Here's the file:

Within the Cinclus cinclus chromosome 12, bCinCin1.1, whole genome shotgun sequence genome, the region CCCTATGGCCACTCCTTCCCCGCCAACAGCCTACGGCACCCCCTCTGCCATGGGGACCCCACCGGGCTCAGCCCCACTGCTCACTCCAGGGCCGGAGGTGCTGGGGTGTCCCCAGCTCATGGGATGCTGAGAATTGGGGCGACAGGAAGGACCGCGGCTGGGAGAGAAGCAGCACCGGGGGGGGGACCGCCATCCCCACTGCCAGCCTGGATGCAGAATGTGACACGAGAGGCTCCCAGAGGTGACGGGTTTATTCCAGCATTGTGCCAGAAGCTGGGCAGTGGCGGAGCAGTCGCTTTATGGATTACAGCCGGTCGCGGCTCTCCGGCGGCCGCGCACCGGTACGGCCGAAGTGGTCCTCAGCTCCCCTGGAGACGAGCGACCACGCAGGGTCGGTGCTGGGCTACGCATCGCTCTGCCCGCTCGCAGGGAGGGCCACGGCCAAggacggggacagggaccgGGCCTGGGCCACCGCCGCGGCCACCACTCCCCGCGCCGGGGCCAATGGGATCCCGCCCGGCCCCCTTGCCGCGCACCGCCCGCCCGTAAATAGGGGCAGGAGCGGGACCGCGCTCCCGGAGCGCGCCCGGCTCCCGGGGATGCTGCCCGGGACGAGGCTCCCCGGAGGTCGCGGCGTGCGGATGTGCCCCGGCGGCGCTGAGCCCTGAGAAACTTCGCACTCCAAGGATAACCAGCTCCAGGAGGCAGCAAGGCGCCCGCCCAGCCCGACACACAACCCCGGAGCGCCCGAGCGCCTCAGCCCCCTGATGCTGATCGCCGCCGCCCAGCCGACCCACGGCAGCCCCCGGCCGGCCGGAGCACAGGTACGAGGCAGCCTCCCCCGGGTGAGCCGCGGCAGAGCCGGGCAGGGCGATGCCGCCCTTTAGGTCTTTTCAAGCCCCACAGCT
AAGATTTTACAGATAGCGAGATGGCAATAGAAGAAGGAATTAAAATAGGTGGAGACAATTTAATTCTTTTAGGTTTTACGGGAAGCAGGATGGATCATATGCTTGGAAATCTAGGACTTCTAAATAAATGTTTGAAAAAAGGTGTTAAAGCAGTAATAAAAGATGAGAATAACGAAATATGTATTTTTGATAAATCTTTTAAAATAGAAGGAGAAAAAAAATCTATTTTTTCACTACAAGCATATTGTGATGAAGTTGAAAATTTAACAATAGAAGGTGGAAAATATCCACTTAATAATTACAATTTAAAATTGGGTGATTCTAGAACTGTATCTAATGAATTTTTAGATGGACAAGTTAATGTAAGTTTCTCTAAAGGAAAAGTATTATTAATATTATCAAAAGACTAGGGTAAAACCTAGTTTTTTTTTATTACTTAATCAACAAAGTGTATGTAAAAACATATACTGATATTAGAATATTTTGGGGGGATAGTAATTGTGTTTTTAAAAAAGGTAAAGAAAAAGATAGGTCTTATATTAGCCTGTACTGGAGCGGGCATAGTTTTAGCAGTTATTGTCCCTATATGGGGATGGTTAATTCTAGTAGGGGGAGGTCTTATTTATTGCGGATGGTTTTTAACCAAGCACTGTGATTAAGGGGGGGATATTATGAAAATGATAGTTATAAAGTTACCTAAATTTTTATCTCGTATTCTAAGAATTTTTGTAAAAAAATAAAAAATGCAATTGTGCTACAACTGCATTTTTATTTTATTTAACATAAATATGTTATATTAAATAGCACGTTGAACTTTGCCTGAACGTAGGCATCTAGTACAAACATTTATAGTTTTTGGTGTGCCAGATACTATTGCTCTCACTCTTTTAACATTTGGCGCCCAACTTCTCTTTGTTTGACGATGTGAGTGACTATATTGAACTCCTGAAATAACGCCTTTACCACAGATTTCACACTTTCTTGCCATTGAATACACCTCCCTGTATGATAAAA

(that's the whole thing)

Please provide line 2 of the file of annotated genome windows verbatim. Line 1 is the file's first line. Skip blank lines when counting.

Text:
AAGATTTTACAGATAGCGAGATGGCAATAGAAGAAGGAATTAAAATAGGTGGAGACAATTTAATTCTTTTAGGTTTTACGGGAAGCAGGATGGATCATATGCTTGGAAATCTAGGACTTCTAAATAAATGTTTGAAAAAAGGTGTTAAAGCAGTAATAAAAGATGAGAATAACGAAATATGTATTTTTGATAAATCTTTTAAAATAGAAGGAGAAAAAAAATCTATTTTTTCACTACAAGCATATTGTGATGAAGTTGAAAATTTAACAATAGAAGGTGGAAAATATCCACTTAATAATTACAATTTAAAATTGGGTGATTCTAGAACTGTATCTAATGAATTTTTAGATGGACAAGTTAATGTAAGTTTCTCTAAAGGAAAAGTATTATTAATATTATCAAAAGACTAGGGTAAAACCTAGTTTTTTTTTATTACTTAATCAACAAAGTGTATGTAAAAACATATACTGATATTAGAATATTTTGGGGGGATAGTAATTGTGTTTTTAAAAAAGGTAAAGAAAAAGATAGGTCTTATATTAGCCTGTACTGGAGCGGGCATAGTTTTAGCAGTTATTGTCCCTATATGGGGATGGTTAATTCTAGTAGGGGGAGGTCTTATTTATTGCGGATGGTTTTTAACCAAGCACTGTGATTAAGGGGGGGATATTATGAAAATGATAGTTATAAAGTTACCTAAATTTTTATCTCGTATTCTAAGAATTTTTGTAAAAAAATAAAAAATGCAATTGTGCTACAACTGCATTTTTATTTTATTTAACATAAATATGTTATATTAAATAGCACGTTGAACTTTGCCTGAACGTAGGCATCTAGTACAAACATTTATAGTTTTTGGTGTGCCAGATACTATTGCTCTCACTCTTTTAACATTTGGCGCCCAACTTCTCTTTGTTTGACGATGTGAGTGACTATATTGAACTCCTGAAATAACGCCTTTACCACAGATTTCACACTTTCTTGCCATTGAATACACCTCCCTGTATGATAAAA